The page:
Since then, the Ugandan police have made a number of arrests and one individual has been charged with the murder; in fact, the trial begins tomorrow. However, the trial must not signal an end to David Kato’s case and all that it stands for, as some in Ugandan public life would, frankly, like. That is because the wider cultural and political backdrop in present-day Uganda is characterised by open and often vile homophobia. Uganda is hardly the only place where that is the case, but it is a country which, for the best part of a couple of decades, has had a broadly positive trajectory on democracy and human rights. It has not been perfect, and in some years people might have said that President Museveni had taken his foot off the pedal somewhat, but it is unquestionably the case that Uganda has been one of the better success stories in Africa.

When countries, particularly developing countries, skew their developmental trajectories, we should sit up and take careful notice, particularly when it is a country such as Uganda—there are others—of which, on the whole, we have had a good view. I have a personal record of involvement with politicians in Uganda. It is places such as Uganda that catch our eye. And so it is with human rights: we know which countries routinely abuse human rights and have done so for many years, and we try to do our best through campaigning, relationships with other countries and so on to change that, but when a country does not on the whole have a reputation for treating its population badly, it worries us when the quality of governance suddenly slips back.

The essence of the problem in Uganda, which David Kato’s death has thrown into sharp relief, is that some people in Ugandan public life—politicians, journalists, business people and others—have for some time been seeking personal gain through pandering to and even encouraging homophobia. Prominent among them is David Bahati, the Ugandan MP, who tabled a private Member’s Bill calling for homosexuals to face the death penalty. His name is ironic: I understand that “Bahati” means “peace.” He wants peace for most people, but he wants to kill those who are gay. The Bill whipped up a fervour of enthusiasm among some newspapers, and the oddly named Rolling Stone—a new newspaper, not the famous American counterpart, I do not hesitate to add—eventually published pictures of known members and campaigners in the LGBT communities and urged people to kill them. Not that long afterwards, and perhaps tragically unsurprisingly, David Kato was killed.

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David Bahati and Rolling Stone are both a disgrace, of course, but even more worrying at the time was the slow initial response of the Ugandan Government. Some Members and politicians stoked the fire with gusto. Bahati’s private Member’s Bill proposed, among other things, a widening of the definition of homosexual acts and a toughening up of penalties. It called for fines or imprisonment for anyone found to be promoting homosexuality, and the death penalty as punishment for serial homosexuality—the mind boggles.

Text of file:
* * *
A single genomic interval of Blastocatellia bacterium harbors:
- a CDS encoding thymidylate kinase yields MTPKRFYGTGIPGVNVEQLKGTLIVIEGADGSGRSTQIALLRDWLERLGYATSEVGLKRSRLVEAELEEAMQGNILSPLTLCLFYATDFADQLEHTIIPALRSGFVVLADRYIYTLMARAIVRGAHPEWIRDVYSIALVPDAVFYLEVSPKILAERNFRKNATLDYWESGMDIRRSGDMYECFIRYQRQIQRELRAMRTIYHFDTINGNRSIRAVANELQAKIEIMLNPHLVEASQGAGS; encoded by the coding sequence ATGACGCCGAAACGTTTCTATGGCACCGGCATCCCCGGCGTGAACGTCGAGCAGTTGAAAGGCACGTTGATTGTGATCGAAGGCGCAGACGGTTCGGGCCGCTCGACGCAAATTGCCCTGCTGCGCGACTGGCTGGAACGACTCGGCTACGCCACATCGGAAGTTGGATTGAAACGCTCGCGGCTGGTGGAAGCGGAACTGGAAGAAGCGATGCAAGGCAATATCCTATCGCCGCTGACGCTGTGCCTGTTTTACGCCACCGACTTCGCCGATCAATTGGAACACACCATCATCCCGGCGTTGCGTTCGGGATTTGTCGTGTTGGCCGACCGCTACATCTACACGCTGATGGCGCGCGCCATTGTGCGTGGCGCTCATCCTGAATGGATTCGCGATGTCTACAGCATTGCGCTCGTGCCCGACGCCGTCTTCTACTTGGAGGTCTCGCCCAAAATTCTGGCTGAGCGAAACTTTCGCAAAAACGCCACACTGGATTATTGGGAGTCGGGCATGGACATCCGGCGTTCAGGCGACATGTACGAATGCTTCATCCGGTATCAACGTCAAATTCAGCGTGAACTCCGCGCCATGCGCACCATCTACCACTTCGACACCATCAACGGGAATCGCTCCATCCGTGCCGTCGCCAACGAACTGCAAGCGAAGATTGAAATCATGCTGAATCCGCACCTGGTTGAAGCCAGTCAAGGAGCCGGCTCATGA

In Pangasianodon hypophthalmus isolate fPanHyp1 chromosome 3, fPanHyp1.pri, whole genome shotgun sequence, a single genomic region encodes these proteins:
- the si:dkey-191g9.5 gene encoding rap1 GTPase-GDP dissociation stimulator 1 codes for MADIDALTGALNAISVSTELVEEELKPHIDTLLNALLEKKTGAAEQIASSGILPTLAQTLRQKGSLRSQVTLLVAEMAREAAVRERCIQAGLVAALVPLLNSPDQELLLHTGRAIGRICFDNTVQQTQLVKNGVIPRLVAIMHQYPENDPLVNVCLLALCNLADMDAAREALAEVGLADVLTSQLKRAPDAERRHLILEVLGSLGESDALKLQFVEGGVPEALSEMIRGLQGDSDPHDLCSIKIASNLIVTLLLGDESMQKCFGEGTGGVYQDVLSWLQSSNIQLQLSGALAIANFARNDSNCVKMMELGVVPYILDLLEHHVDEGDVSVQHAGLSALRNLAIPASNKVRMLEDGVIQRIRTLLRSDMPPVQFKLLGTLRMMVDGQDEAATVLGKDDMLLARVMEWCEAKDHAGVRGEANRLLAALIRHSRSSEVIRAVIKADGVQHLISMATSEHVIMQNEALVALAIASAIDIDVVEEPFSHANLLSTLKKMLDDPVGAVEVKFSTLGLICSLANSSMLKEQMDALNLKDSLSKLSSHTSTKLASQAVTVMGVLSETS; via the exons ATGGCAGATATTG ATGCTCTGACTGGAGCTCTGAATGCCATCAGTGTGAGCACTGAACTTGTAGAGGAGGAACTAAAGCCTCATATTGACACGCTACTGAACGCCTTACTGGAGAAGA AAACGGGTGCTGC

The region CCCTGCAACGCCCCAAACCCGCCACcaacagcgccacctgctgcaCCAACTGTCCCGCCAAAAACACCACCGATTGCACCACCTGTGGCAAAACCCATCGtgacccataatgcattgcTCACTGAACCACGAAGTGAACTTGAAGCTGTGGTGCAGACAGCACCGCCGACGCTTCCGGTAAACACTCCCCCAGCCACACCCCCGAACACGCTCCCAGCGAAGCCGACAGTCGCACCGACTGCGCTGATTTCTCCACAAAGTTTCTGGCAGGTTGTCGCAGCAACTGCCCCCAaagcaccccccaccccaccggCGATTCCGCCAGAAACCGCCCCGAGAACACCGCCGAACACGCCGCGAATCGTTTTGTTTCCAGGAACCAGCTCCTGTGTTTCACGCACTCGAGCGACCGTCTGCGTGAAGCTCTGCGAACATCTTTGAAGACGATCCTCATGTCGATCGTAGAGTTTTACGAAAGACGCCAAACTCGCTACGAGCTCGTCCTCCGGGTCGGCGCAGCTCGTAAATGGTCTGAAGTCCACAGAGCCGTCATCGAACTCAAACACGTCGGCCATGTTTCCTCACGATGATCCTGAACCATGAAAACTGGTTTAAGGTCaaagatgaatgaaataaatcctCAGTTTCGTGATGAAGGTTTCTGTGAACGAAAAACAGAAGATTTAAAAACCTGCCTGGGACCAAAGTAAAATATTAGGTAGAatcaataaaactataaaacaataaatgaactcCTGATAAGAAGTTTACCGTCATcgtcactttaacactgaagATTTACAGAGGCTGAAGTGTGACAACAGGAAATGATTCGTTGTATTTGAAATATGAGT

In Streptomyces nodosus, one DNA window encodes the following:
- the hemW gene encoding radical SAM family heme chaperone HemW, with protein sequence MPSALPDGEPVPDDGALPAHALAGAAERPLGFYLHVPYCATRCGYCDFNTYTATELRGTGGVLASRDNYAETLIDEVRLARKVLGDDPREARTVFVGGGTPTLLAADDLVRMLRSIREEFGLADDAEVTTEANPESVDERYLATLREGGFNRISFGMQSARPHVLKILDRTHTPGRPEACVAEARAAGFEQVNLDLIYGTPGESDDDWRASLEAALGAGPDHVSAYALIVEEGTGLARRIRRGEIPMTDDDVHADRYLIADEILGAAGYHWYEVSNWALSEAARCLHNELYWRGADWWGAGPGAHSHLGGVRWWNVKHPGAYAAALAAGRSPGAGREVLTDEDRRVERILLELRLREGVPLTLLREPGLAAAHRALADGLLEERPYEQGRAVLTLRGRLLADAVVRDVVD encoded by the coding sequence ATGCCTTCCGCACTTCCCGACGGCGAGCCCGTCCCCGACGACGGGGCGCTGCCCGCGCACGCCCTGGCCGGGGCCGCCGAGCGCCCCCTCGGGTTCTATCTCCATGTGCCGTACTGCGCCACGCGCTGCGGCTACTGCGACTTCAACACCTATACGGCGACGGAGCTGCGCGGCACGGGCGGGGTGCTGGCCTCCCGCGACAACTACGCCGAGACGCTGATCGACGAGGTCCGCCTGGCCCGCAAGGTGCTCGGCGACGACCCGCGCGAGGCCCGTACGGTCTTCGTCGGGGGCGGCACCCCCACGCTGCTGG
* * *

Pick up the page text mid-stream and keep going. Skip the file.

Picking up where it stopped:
Some agencies in the developed world chose to view the debate that raged around Bahati’s Bill as providing an opportunity to present Africa through an African prism. In a sense, that is a noble, sound journalistic intent, but they used completely the wrong subject—again, the mind boggles. The BBC asked on its discussion forum whether homosexuals should face execution. That lent international legitimacy to the many people in Uganda and elsewhere who think that the answer is yes. I was reading the responses on my iPhone in the Chamber as they came out, and I was struck by the fact that no one who put a comment on the board was from Uganda. In effect, the BBC had stimulated a debate about whether homosexuals in the UK should be executed. There were people who said, “It is up to Uganda what is done in Uganda but we should probably do that here.” That was the level of debate that that completely insane question stoked. It was most unfortunate, and I subsequently spoke to the head of World Service-Africa. I believe there is an understanding that that question and that particular treatment should not be repeated.

That said, the forum was an indicator of how people sometimes confuse a perfectly noble intent to understand developing world countries and say, “It is not for us to impose our values”—we all know about the tricky relationship that we sometimes have with China in respect of democratic values and so on—with what was, in this case, a universal value. I believe we can all accept that what David Bahati is doing is entirely monstrous.

Stephen Twigg (Liverpool, West Derby) (Lab/Co-op): I congratulate my hon. Friend on securing this important debate. Does he agree that proposed measures such as David Bahati’s Bill and some of the public and media debate in Uganda to which he referred provide exactly the right environment for people to be physically attacked and, in the most extreme cases, murdered?

Eric Joyce: My hon. Friend makes a strong point. I believe that everyone I have spoken to in all parts of the House would agree with that. It behoves everyone in the media to reflect on the BBC example, and to separate forcing a post-imperialistic, unacceptable perspective on a developing country from what is actually a perfectly reasonable, universally held value. In this case, the judgment was straightforward. That is something that not just journalists but everyone needs to reflect on when they think about such issues. We are not exercising some kind of imperialistic hegemony just by saying, “Don’t execute homosexuals.”

Pamela Nash (Airdrie and Shotts) (Lab): I, too, congratulate my hon. Friend on securing this debate, which deals with a subject that has not been given the time in the public eye that I would have liked. The Rolling Stone publication that he referred to has been covered extensively in the UK media, but it is not always made clear that it was produced solely to out